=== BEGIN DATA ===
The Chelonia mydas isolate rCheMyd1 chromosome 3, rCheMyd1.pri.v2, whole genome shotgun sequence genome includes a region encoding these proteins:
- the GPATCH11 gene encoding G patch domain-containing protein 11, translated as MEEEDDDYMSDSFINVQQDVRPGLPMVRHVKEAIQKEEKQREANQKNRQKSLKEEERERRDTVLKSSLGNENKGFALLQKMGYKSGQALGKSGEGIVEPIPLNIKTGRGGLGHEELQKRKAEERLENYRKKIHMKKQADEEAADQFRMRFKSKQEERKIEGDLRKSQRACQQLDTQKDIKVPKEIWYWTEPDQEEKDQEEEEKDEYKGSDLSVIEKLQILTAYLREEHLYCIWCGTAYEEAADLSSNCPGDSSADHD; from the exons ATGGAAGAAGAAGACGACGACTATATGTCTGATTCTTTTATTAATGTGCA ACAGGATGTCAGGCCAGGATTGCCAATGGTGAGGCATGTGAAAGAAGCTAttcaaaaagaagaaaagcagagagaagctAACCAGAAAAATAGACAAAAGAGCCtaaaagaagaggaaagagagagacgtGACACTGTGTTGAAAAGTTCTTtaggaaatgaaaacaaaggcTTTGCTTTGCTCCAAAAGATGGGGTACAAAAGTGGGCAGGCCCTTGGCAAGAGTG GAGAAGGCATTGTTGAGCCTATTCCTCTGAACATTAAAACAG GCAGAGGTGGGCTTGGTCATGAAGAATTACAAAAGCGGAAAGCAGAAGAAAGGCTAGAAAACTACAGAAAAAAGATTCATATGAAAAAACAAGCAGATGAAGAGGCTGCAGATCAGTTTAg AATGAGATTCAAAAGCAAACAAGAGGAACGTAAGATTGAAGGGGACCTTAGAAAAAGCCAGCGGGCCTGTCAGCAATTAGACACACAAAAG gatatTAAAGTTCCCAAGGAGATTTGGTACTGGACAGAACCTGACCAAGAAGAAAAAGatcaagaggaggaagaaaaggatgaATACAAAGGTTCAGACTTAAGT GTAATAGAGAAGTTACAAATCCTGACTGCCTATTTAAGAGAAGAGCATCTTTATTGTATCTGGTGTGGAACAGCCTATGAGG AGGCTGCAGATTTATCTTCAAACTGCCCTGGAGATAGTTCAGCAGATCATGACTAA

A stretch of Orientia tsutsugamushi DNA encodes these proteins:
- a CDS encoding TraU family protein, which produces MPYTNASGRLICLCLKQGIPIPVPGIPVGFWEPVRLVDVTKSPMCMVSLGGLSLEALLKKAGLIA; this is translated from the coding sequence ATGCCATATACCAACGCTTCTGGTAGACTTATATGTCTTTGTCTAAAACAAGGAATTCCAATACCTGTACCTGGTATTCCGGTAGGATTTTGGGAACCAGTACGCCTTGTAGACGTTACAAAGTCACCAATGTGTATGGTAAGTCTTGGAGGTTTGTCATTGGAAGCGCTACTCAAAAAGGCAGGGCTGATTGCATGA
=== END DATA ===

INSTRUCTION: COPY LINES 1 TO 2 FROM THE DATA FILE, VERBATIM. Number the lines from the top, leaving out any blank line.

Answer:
The Chelonia mydas isolate rCheMyd1 chromosome 3, rCheMyd1.pri.v2, whole genome shotgun sequence genome includes a region encoding these proteins:
- the GPATCH11 gene encoding G patch domain-containing protein 11, translated as MEEEDDDYMSDSFINVQQDVRPGLPMVRHVKEAIQKEEKQREANQKNRQKSLKEEERERRDTVLKSSLGNENKGFALLQKMGYKSGQALGKSGEGIVEPIPLNIKTGRGGLGHEELQKRKAEERLENYRKKIHMKKQADEEAADQFRMRFKSKQEERKIEGDLRKSQRACQQLDTQKDIKVPKEIWYWTEPDQEEKDQEEEEKDEYKGSDLSVIEKLQILTAYLREEHLYCIWCGTAYEEAADLSSNCPGDSSADHD; from the exons ATGGAAGAAGAAGACGACGACTATATGTCTGATTCTTTTATTAATGTGCA ACAGGATGTCAGGCCAGGATTGCCAATGGTGAGGCATGTGAAAGAAGCTAttcaaaaagaagaaaagcagagagaagctAACCAGAAAAATAGACAAAAGAGCCtaaaagaagaggaaagagagagacgtGACACTGTGTTGAAAAGTTCTTtaggaaatgaaaacaaaggcTTTGCTTTGCTCCAAAAGATGGGGTACAAAAGTGGGCAGGCCCTTGGCAAGAGTG GAGAAGGCATTGTTGAGCCTATTCCTCTGAACATTAAAACAG GCAGAGGTGGGCTTGGTCATGAAGAATTACAAAAGCGGAAAGCAGAAGAAAGGCTAGAAAACTACAGAAAAAAGATTCATATGAAAAAACAAGCAGATGAAGAGGCTGCAGATCAGTTTAg AATGAGATTCAAAAGCAAACAAGAGGAACGTAAGATTGAAGGGGACCTTAGAAAAAGCCAGCGGGCCTGTCAGCAATTAGACACACAAAAG gatatTAAAGTTCCCAAGGAGATTTGGTACTGGACAGAACCTGACCAAGAAGAAAAAGatcaagaggaggaagaaaaggatgaATACAAAGGTTCAGACTTAAGT GTAATAGAGAAGTTACAAATCCTGACTGCCTATTTAAGAGAAGAGCATCTTTATTGTATCTGGTGTGGAACAGCCTATGAGG AGGCTGCAGATTTATCTTCAAACTGCCCTGGAGATAGTTCAGCAGATCATGACTAA